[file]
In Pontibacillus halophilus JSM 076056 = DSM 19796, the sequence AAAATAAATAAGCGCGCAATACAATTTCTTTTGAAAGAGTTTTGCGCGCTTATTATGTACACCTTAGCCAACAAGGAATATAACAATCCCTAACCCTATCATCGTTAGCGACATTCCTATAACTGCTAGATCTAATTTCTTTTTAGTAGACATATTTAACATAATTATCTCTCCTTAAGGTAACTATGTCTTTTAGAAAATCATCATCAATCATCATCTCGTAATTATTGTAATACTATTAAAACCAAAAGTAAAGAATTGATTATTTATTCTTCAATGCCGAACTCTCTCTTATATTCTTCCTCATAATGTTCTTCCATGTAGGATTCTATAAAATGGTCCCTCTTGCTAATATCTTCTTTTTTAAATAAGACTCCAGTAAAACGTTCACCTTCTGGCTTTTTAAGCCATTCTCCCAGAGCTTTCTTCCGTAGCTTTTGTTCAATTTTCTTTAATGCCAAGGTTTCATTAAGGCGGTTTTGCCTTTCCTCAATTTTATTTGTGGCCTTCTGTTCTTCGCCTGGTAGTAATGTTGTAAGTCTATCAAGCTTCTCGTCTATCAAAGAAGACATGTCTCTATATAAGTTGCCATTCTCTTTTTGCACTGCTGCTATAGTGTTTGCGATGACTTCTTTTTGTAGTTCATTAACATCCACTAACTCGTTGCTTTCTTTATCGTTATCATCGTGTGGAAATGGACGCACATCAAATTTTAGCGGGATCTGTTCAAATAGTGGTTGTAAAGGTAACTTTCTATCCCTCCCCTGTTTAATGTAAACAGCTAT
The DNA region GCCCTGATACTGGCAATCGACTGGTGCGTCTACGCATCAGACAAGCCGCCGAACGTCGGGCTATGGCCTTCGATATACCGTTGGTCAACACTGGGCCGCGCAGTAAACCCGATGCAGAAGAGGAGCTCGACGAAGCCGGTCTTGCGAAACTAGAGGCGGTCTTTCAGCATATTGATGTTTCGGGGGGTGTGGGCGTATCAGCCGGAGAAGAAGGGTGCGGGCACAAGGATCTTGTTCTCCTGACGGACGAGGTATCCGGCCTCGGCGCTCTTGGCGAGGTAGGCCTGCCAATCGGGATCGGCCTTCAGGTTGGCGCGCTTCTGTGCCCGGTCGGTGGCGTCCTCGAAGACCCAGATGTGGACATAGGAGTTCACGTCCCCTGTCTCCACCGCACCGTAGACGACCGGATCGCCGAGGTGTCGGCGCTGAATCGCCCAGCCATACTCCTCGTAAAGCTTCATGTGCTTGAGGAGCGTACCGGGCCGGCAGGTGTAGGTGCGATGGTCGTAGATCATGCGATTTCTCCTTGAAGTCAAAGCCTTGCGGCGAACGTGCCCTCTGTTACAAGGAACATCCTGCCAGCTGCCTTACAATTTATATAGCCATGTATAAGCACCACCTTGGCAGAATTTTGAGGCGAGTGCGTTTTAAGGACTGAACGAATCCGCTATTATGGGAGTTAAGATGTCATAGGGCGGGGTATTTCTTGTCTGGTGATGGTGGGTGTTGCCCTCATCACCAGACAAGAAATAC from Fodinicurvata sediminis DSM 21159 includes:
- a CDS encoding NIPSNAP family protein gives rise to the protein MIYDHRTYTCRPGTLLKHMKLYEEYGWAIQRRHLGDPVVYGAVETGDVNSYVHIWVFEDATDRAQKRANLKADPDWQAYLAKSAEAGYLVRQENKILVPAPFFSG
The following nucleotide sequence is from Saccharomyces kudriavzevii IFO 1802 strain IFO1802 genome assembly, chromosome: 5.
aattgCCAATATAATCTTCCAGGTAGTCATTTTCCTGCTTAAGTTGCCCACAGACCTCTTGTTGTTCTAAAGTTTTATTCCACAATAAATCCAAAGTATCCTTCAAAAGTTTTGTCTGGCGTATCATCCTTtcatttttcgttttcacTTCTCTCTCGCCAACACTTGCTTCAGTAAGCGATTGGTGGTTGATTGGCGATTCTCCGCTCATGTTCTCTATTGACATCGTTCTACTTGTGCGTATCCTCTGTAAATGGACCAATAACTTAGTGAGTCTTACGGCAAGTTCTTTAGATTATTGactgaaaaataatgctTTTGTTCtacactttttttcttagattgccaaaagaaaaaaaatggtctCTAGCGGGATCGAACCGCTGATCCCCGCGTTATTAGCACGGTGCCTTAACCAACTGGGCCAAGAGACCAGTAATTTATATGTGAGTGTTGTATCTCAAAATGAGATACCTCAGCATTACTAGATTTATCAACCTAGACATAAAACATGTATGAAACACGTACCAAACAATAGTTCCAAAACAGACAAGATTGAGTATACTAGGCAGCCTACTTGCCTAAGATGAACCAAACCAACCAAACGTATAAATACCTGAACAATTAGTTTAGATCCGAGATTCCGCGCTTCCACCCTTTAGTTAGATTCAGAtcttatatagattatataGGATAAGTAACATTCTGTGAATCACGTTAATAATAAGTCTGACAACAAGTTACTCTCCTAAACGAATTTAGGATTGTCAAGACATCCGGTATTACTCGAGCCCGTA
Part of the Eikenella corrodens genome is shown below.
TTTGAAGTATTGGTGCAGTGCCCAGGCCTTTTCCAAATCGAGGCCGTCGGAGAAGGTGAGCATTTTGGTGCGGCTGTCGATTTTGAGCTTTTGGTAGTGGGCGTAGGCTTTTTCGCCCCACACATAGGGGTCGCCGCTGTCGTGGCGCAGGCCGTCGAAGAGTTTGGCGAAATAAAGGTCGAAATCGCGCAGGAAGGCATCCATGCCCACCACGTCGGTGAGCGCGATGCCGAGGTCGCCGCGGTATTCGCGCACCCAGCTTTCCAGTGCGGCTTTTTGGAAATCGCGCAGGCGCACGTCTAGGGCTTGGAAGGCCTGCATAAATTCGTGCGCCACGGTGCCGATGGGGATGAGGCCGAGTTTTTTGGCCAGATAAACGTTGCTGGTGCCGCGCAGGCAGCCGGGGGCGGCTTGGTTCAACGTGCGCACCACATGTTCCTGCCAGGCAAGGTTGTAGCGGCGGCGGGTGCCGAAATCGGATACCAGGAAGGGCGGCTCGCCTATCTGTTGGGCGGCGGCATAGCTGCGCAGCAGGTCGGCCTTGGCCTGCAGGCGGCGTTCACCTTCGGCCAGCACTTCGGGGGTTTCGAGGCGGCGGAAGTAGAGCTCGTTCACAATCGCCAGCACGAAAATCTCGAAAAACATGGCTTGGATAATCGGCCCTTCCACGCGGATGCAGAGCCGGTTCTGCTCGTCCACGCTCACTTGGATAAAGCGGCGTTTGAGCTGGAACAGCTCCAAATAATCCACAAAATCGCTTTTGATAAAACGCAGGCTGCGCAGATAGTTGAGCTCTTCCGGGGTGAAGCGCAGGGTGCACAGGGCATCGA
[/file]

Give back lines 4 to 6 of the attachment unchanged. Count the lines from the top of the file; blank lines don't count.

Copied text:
The following nucleotide sequence is from Saccharomyces kudriavzevii IFO 1802 strain IFO1802 genome assembly, chromosome: 5.
aattgCCAATATAATCTTCCAGGTAGTCATTTTCCTGCTTAAGTTGCCCACAGACCTCTTGTTGTTCTAAAGTTTTATTCCACAATAAATCCAAAGTATCCTTCAAAAGTTTTGTCTGGCGTATCATCCTTtcatttttcgttttcacTTCTCTCTCGCCAACACTTGCTTCAGTAAGCGATTGGTGGTTGATTGGCGATTCTCCGCTCATGTTCTCTATTGACATCGTTCTACTTGTGCGTATCCTCTGTAAATGGACCAATAACTTAGTGAGTCTTACGGCAAGTTCTTTAGATTATTGactgaaaaataatgctTTTGTTCtacactttttttcttagattgccaaaagaaaaaaaatggtctCTAGCGGGATCGAACCGCTGATCCCCGCGTTATTAGCACGGTGCCTTAACCAACTGGGCCAAGAGACCAGTAATTTATATGTGAGTGTTGTATCTCAAAATGAGATACCTCAGCATTACTAGATTTATCAACCTAGACATAAAACATGTATGAAACACGTACCAAACAATAGTTCCAAAACAGACAAGATTGAGTATACTAGGCAGCCTACTTGCCTAAGATGAACCAAACCAACCAAACGTATAAATACCTGAACAATTAGTTTAGATCCGAGATTCCGCGCTTCCACCCTTTAGTTAGATTCAGAtcttatatagattatataGGATAAGTAACATTCTGTGAATCACGTTAATAATAAGTCTGACAACAAGTTACTCTCCTAAACGAATTTAGGATTGTCAAGACATCCGGTATTACTCGAGCCCGTA
Part of the Eikenella corrodens genome is shown below.